Skip 
Navigation Link

1215 South Walnut Ave.
Demopolis, AL 36732 map map 

Access to Care: 334.289.2410

Medical Disorders
Resources
Basic InformationLookupsLatest News
High Measles Rates Mean Kids, Adults Need Proper Vaccination: CDCCPAP Brings Longer Life for Obese People With Sleep Apnea: StudyAHA News: Is Yoga Heart-Healthy? It's No Stretch to See Benefits, Science SuggestsMigraine Pain Linked to Raised Suicide RiskInsurers' Denials of Opioid Coverage Spurs CDC to Clarify GuidelinesColorado Sees Spike in ER Visits After Pot Made LegalNeed to Be Vaccinated? Try Your Local PharmacyAHA News: Opioid Meds Pose Danger to Kidney Disease PatientsMajor Flooding Can Bring Skin Infection DangersFDA Aims to Strengthen Sunscreen RulesAs U.S. Measles Outbreaks Spread, Why Does 'Anti-Vax' Movement Persist?Health Tip: Know Your Family's Medical HistoryDisrupted Sleep Plagues Hospital Patients, But New Program Might HelpClimate Change Already Hurting Human Health, Review ShowsCalling All Blood Donors …Radiation Doses From CT Scans Vary WidelyCan Herbal Drug Kratom Kill?Health Tip: Use Medical Devices SafelyDon't Let Holiday Season Stress Worsen Your Allergies, AsthmaA Family Tragedy Highlights Carbon Monoxide DangerPhysical Therapy Can Help You Avoid Opioids When Joint Pain StrikesEczema Can Drive People to Thoughts of Suicide: StudyHospitalizations Rising Among the HomelessMillions of Americans Still Breathing Secondhand Smoke: ReportMany Americans Unaware of Promise of Targeted, 'Personalized' Medicine: PollMost Americans Lie to Their DoctorsWhat's Best for Babies With Recurring Ear InfectionsAfter a Spouse's Death, Sleep Woes Up Health RisksConcussion Tied to Suicide RiskMajor Injuries Take a Toll on Mental HealthNew Cholesterol Guidelines Focus on Personalized ApproachHome Health-Care Tests: Proceed With CautionU.S. Hospitals Making Headway Against InfectionsHard Arteries Hard on the Aging Brain?Widely Used Antipsychotics May Not Ease Delirium in ICUNew Nerve Stimulation Technique Might Relieve Back PainAHA: Stiffening of Blood Vessels May Point to Dementia RiskHeart Defects, Sleep Apnea a Deadly Mix for InfantsDozens of Medical Groups Join Forces to Improve Diagnoses1 in 12 Americans Lives With Debilitating Chronic PainUrgent Care Centers Ease ER Burden in U.S.AHA: Heart Health Research of 9/11 Survivors Slowly Realized, 17 Years LaterAHA: Wildfire Smoke Threatens Health of Those Near and FarStem Cells Restore Some Vision in Blind MiceDialysis Linked to Dementia in SeniorsHealth Tip: Making an Emergency CallEye Disease Link to Alzheimer's SeenPreschoolers' Parents May Be Unprepared to Treat AsthmaHealth Woes Hit 1 in 7 Babies Exposed to Zika in U.S. TerritoriesSprained Ankle? Opioid Rx More Likely in Some States Than Others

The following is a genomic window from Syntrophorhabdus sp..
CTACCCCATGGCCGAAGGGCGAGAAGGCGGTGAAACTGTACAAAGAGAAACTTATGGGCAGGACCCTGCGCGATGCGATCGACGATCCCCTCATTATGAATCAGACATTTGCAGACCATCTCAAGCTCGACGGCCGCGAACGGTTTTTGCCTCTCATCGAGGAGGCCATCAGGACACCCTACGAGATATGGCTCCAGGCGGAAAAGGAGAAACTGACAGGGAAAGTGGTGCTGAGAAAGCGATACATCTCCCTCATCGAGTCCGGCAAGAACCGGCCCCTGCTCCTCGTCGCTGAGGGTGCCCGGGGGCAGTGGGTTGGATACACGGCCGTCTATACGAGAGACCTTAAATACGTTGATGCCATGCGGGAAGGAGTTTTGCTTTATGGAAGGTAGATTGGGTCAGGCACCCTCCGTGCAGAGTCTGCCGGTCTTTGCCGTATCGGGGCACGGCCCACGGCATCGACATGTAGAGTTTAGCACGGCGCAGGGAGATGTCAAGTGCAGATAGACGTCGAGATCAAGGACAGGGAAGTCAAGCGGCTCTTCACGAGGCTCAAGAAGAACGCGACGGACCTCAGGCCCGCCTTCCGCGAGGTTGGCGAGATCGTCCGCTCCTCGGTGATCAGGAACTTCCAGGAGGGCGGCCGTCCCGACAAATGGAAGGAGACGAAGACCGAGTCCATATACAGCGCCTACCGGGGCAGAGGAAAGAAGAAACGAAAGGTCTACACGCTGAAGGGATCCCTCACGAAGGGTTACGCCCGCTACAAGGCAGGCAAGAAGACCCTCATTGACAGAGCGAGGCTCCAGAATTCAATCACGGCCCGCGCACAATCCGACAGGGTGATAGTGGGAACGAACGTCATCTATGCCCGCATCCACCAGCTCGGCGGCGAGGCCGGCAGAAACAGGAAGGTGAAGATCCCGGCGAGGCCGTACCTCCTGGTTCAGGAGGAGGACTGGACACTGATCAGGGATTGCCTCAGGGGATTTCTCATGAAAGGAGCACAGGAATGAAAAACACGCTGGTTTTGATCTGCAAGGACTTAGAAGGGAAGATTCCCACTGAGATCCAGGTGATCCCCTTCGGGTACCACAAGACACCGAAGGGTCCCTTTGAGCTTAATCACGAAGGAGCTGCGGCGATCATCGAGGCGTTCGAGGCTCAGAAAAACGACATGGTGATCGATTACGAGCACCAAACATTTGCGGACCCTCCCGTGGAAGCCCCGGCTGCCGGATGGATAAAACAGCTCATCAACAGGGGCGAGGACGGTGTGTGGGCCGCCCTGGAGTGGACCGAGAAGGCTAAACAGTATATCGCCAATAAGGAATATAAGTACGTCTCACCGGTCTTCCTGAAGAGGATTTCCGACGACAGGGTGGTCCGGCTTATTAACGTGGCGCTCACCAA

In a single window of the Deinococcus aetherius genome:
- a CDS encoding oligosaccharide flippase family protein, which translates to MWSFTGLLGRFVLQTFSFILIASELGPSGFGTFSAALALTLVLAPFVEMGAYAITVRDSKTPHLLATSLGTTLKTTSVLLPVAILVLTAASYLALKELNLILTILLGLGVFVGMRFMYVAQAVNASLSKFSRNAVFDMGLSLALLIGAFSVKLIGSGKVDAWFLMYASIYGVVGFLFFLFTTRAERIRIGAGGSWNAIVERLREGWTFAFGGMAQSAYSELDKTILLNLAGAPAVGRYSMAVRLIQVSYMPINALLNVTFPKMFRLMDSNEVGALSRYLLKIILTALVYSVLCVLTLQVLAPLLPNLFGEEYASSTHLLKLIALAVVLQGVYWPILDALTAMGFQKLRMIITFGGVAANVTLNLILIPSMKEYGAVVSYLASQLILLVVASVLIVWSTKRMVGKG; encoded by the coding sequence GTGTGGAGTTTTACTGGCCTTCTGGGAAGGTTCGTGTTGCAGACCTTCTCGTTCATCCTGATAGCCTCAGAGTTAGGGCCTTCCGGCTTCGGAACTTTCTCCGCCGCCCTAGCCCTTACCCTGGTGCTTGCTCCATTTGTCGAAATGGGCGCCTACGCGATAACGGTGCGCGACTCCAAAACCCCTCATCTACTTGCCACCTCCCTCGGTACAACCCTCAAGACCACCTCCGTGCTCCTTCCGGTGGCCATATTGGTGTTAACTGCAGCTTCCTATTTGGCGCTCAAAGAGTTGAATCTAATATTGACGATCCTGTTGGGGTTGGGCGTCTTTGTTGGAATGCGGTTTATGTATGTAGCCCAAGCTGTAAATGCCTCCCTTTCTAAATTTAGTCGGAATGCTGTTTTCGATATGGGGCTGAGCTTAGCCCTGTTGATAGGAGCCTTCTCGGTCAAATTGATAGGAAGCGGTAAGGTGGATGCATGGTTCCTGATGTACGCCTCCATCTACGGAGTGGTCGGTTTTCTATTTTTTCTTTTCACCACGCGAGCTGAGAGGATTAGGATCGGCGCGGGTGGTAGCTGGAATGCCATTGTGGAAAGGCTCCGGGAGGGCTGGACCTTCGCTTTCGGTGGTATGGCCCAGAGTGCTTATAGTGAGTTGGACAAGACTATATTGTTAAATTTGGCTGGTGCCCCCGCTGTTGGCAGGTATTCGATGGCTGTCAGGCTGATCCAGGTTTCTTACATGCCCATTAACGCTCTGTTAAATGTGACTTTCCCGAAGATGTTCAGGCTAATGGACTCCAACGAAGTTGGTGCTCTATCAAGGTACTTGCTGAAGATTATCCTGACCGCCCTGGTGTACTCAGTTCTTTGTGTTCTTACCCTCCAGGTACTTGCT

Questions and AnswersVideosLinksBook Reviews
Related Topics

Cancer
Men's Health
Women's Health

Major Injuries Take a Toll on Mental Health

HealthDay News
by -- Robert Preidt
Updated: Nov 12th 2018

new article illustration

MONDAY, Nov. 12, 2018 (HealthDay News) -- People who've suffered major traumatic injuries are at much greater risk for mental health problems and suicide, a new study finds.

Researchers analyzed data from more than 19,000 people in the Canadian province of Ontario who suffered serious injuries. Most of the injuries (89 percent) were accidental rather than intentional (for example, car crashes and falls).

"Major trauma was associated with a 40 percent increased rate of hospital admission for one or more mental health diagnoses," said study author Dr. Christopher Evans, from the department of emergency medicine at Queen's University in Kingston, Ontario.

"The most common mental health diagnoses were alcohol abuse, other drug abuse disorders and major depressive disorders," Evans added.

Children and teens younger than 18 who had suffered a major injury had the largest increased risk of mental health-related hospital admission, the findings showed.

The researchers also found that the suicide rate among people who'd suffered major injuries was 70 per 100,000 people, compared with 11.5 per 100,000 people in the general population.

The study was published Nov. 12 in CMAJ (Canadian Medical Association Journal).

"Patients who suffer major injuries are at significant risk of admissions to hospital with mental health diagnoses in the years after their injury and of having high suicide rates during this period," Evans and his colleagues said in a journal news release.

Mental health support should be offered to all traumatic injury patients, especially high-risk patients, the study authors concluded.

More information

The U.S. Centers for Disease Control and Prevention offers resources on home and recreational safety.